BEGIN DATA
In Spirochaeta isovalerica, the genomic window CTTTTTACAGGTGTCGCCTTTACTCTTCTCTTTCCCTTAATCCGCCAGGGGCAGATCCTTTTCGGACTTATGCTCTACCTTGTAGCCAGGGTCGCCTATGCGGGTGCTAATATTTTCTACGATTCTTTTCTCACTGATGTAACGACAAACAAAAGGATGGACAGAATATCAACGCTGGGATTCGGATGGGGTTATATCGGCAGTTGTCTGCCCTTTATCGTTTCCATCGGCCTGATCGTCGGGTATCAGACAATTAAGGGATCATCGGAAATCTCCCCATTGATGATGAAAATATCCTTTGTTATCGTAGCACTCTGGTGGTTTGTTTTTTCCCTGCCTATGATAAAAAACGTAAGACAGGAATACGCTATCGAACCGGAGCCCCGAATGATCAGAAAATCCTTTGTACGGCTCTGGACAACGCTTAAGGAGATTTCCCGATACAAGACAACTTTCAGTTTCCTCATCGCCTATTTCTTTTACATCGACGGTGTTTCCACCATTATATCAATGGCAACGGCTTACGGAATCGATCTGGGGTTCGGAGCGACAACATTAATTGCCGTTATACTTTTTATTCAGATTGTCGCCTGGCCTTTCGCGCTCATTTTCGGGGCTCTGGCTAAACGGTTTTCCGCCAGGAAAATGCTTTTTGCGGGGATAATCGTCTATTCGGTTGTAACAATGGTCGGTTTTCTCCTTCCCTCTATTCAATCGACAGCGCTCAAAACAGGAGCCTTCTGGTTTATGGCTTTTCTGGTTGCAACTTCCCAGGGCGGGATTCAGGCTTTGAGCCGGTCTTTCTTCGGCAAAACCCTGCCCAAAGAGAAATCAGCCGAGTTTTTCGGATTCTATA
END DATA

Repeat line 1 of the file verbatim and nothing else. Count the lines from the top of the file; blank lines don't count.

In Spirochaeta isovalerica, the genomic window CTTTTTACAGGTGTCGCCTTTACTCTTCTCTTTCCCTTAATCCGCCAGGGGCAGATCCTTTTCGGACTTATGCTCTACCTTGTAGCCAGGGTCGCCTATGCGGGTGCTAATATTTTCTACGATTCTTTTCTCACTGATGTAACGACAAACAAAAGGATGGACAGAATATCAACGCTGGGATTCGGATGGGGTTATATCGGCAGTTGTCTGCCCTTTATCGTTTCCATCGGCCTGATCGTCGGGTATCAGACAATTAAGGGATCATCGGAAATCTCCCCATTGATGATGAAAATATCCTTTGTTATCGTAGCACTCTGGTGGTTTGTTTTTTCCCTGCCTATGATAAAAAACGTAAGACAGGAATACGCTATCGAACCGGAGCCCCGAATGATCAGAAAATCCTTTGTACGGCTCTGGACAACGCTTAAGGAGATTTCCCGATACAAGACAACTTTCAGTTTCCTCATCGCCTATTTCTTTTACATCGACGGTGTTTCCACCATTATATCAATGGCAACGGCTTACGGAATCGATCTGGGGTTCGGAGCGACAACATTAATTGCCGTTATACTTTTTATTCAGATTGTCGCCTGGCCTTTCGCGCTCATTTTCGGGGCTCTGGCTAAACGGTTTTCCGCCAGGAAAATGCTTTTTGCGGGGATAATCGTCTATTCGGTTGTAACAATGGTCGGTTTTCTCCTTCCCTCTATTCAATCGACAGCGCTCAAAACAGGAGCCTTCTGGTTTATGGCTTTTCTGGTTGCAACTTCCCAGGGCGGGATTCAGGCTTTGAGCCGGTCTTTCTTCGGCAAAACCCTGCCCAAAGAGAAATCAGCCGAGTTTTTCGGATTCTATA